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Tryptanthrin is a major active constituent of several Chinese herbal plants, such as Isatidis radix. Tryptanthrin had been demonstrated to have several beneficial pharmacological effects in vitro for human diseases, including antitumor, anti-inflammatory and antibacteria activities. In contrast to the extensive in vitro investigations, the in vivo disposition process of tryptanthrin was explored limitedly.
In this study, the pharmacokinetics (PK) and tissue distribution of tryptanthrin in Kunming mice following a single oral dose of 80 mg/kg tryptanthrin were investigated for the first time. Mouse plasma, liver, heart, spleen, lung, kidney and brain were collected and analyzed using a validated reversed-phase high-performance liquid chromatography with ultraviolet detection (RP-HPLC–UV) method after biological sample preparation by a simple liquid–liquid extraction.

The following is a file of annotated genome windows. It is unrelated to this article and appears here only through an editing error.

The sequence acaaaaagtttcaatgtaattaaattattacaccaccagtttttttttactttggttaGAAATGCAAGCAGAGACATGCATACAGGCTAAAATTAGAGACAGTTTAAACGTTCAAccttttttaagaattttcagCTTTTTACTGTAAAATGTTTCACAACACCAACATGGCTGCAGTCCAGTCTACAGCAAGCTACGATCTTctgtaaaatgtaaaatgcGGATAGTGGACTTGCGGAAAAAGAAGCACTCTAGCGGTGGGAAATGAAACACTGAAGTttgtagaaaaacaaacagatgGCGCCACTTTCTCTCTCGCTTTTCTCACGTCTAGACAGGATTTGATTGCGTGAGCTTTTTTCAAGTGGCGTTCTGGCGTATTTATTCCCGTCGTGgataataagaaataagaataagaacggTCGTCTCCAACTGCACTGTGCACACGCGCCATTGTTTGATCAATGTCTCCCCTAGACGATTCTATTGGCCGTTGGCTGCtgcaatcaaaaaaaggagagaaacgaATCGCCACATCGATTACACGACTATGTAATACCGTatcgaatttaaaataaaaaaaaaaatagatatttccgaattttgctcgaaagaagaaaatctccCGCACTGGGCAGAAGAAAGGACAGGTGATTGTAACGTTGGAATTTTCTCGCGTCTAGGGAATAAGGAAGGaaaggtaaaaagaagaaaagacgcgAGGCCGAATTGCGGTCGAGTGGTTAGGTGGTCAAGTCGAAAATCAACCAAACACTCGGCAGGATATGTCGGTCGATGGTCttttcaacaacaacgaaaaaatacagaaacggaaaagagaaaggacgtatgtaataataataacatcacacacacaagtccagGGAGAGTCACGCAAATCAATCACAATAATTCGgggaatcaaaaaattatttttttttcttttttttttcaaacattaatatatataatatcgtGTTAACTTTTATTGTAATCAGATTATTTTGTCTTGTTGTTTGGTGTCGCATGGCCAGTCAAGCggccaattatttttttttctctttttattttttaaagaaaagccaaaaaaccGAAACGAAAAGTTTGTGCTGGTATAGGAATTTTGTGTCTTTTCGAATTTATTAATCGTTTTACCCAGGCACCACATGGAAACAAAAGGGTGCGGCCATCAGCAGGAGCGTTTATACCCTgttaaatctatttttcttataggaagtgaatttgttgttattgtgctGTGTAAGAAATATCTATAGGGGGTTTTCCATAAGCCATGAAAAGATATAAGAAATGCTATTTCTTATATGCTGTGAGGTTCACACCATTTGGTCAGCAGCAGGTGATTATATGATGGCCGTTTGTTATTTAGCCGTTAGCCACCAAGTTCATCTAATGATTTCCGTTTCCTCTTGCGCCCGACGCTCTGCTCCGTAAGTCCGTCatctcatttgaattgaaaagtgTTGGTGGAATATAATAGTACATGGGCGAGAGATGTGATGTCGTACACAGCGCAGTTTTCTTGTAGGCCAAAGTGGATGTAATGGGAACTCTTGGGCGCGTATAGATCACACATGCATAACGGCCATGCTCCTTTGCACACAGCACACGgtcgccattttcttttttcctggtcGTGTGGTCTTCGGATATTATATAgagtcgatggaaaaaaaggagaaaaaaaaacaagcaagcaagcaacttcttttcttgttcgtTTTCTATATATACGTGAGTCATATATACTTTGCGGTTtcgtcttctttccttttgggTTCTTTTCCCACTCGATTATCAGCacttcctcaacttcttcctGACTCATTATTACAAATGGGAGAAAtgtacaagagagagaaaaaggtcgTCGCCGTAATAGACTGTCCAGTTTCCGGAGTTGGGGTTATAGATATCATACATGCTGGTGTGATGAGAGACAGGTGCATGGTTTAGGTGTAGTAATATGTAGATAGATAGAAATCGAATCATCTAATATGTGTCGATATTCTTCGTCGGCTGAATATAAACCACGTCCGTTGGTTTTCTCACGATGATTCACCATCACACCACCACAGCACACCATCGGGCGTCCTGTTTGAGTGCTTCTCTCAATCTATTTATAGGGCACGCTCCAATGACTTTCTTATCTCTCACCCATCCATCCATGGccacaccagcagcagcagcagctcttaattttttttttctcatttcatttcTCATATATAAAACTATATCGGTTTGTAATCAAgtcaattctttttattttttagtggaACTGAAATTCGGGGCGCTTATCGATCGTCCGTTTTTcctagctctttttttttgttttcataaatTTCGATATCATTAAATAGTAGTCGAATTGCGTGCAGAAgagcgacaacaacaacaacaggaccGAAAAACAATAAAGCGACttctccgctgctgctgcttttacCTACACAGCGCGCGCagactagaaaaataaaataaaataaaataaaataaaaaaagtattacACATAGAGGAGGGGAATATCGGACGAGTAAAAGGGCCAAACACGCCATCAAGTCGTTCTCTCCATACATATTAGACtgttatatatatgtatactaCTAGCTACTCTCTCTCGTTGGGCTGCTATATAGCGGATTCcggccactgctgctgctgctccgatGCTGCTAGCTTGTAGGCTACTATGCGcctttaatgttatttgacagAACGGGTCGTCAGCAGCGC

The chromatographic analysis was performed on a Diamonsil C18 column (5 μm, 250 mm × 4.6 mm) and ultraviolet detection was set at a wavelength of 251 nm. The analysis was achieved with a mobile phase of methanol (A) and water (B) (60:40, v/v) at a flow rate of 1.0 mL/min. The method was linear over the concentration range of 4.0–400.0 μg/mL with a lower limit of quantification of 0.10–0.30 μg/mL. Inter- and intraday precisions (relative standard deviations %) were all within 2.93%. Recoveries of tryptanthrin were more than 86.44%. Maximal tryptanthrin concentrations in plasma and tissues of mice were reached within 2.5 hours. The actual highest concentration (Cmax) in mouse plasma was 3.13 μg/mL, the area under the curve (AUC0–t) was 9.38 h μg/mL, and the terminal half-life was 2.27 hours. The volume of distribution was 343.89 mL, the clearance rate was 204.58 mL/h, and the PK of tryptanthrin in mice after oral administration was fit to 2 compartment 1 st Order. After oral dosing of tryptanthrin to Kunming mice, the analyte was well distributed to the plasma and main tissues. Cmax was found in the liver with a mean value of 3.54 μg/g, followed by that in the kidney, lung, spleen, heart, and brain.